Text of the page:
Last update: October 2023
Key Takeaways from the Investment Real Estate Report - Q3 2023
Marketbeat Investissement market reports analyse activity in the French property investment market, taking into account volumes committed across all asset types.
Slowing at a faster pace...
After the undeniable resilience of investments in French commercial real estate compared with our main European neighbours seen over Q1, activity has significantly slowed: with €9.0 billion in investments recorded (according to provisional figures), Q1-Q3 2023 was down -56% year on year, with a sharp reduction of over -70% in Q2.
The market is still facing an unprecedented lack of available capital in the Core segment due to the low competitiveness of real estate yields compared with the levels of return now seen for financial assets and the considerable deterioration in credit conditions (availability, cost). Large transactions, which are particularly exposed to these financing issues, remained in short supply, with lot sizes >€100 million accounting for just 28% of activity (59% in 2019). The decline in international investor activity continued, reaching an all-time low of just 25%. While the various asset classes are not fully aligned in terms of correction timing, none of them are currently running against the cycle: logistics continued to fall sharply and even retail is gradually falling into line.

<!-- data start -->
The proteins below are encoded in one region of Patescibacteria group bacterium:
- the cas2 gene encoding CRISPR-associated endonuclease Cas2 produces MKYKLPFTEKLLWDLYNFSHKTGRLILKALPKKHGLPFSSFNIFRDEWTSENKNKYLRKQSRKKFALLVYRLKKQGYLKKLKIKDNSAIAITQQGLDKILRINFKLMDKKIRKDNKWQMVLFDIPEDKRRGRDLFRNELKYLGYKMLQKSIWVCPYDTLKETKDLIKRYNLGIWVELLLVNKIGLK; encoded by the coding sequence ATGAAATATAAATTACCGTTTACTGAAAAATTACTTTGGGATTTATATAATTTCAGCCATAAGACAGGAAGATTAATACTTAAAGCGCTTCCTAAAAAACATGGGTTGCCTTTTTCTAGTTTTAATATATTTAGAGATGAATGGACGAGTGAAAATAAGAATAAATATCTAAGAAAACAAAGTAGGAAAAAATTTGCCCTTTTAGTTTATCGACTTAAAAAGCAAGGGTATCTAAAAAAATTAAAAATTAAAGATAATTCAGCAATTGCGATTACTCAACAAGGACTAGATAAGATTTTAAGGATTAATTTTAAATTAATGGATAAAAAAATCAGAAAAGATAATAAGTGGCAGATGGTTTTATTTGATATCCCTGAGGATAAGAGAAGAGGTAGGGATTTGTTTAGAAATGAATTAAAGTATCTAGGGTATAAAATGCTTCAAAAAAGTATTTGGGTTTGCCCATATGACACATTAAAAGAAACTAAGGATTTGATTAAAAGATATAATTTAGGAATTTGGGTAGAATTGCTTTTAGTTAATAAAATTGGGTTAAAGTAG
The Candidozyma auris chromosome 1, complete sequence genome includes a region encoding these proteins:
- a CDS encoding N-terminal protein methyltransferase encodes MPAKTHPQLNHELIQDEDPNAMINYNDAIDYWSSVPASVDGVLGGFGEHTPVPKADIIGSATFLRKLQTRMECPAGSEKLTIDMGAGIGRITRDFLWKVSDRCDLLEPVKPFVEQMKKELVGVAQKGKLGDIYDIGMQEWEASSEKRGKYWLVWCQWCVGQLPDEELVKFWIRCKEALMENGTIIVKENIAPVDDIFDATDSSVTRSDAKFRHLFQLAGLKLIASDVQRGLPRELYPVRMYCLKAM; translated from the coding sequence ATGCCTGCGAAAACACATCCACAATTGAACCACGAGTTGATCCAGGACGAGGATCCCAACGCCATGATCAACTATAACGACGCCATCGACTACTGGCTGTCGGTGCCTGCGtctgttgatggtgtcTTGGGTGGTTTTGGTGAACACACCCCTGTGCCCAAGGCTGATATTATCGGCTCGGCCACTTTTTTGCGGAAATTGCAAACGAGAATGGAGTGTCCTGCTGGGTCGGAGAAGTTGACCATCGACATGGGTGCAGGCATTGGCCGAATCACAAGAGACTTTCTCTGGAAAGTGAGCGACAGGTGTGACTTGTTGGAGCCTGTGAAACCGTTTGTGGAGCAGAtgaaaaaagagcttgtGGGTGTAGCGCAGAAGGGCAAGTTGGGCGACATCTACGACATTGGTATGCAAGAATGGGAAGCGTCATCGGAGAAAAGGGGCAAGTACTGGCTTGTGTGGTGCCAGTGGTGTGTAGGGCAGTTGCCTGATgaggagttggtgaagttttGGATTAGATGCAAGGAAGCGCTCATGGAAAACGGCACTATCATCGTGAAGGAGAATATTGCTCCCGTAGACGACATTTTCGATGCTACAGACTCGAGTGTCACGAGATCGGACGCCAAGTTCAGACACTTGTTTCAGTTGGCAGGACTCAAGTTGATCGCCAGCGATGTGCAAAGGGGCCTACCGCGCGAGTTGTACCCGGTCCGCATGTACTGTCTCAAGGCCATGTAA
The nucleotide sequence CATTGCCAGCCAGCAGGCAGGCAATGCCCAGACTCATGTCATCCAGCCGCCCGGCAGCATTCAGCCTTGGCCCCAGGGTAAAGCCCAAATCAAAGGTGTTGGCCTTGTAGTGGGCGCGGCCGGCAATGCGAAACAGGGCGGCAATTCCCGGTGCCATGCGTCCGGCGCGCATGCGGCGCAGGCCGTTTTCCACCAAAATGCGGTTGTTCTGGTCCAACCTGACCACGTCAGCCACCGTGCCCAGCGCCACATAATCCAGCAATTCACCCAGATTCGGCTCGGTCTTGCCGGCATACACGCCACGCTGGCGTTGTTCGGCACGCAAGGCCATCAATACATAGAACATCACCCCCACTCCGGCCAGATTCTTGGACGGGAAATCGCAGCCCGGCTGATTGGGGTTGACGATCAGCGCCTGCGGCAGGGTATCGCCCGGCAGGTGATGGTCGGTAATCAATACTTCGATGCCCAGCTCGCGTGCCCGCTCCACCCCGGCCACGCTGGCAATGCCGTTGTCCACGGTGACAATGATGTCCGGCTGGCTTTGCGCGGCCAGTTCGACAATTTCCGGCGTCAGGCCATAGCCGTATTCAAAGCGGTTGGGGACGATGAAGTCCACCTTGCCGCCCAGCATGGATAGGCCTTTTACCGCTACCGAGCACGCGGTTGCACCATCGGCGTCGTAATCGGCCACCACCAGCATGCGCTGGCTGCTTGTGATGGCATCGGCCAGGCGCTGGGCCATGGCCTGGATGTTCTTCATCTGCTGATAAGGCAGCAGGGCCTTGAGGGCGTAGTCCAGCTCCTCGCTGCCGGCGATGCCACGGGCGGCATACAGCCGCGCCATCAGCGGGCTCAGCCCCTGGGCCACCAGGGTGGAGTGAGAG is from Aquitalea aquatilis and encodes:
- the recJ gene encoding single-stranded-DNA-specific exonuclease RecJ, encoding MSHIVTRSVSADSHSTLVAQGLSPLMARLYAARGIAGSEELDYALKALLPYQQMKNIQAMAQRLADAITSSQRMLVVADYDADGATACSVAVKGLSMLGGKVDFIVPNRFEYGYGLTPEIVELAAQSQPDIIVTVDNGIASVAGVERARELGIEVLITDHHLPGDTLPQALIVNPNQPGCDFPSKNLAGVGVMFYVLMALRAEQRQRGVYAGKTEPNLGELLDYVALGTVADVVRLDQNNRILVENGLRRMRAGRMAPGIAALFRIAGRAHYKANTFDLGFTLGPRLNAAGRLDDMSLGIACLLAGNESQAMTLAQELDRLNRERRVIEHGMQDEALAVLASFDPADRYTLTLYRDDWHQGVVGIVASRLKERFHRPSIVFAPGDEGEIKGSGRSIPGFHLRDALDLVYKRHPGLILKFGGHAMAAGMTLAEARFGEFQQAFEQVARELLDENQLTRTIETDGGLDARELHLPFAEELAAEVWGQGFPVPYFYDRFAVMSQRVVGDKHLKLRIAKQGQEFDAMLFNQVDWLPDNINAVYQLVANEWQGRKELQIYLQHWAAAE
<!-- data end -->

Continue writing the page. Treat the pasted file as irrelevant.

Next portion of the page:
In view of the negotiations currently underway and a further reduction in the spread due to the latest rate hike by the ECB, the usual end-of-year surge in activity is unlikely to be seen and the full-year investment volume for 2023 is expected to be close to €12bn. The bottom of the market could therefore be reached sooner than expected, as vendors increasingly become aware of the new climate, sometimes forcibly due to their need for liquidity. Values are therefore likely to continue to fall, although with a greater degree of variation: while the various prime yields should eventually converge at 4.5% - 5% by mid-2024, with the scarcity effect on the best, most liquid assets restricting the extent of repricing, the range of rates for more secondary assets should continue to widen considerably.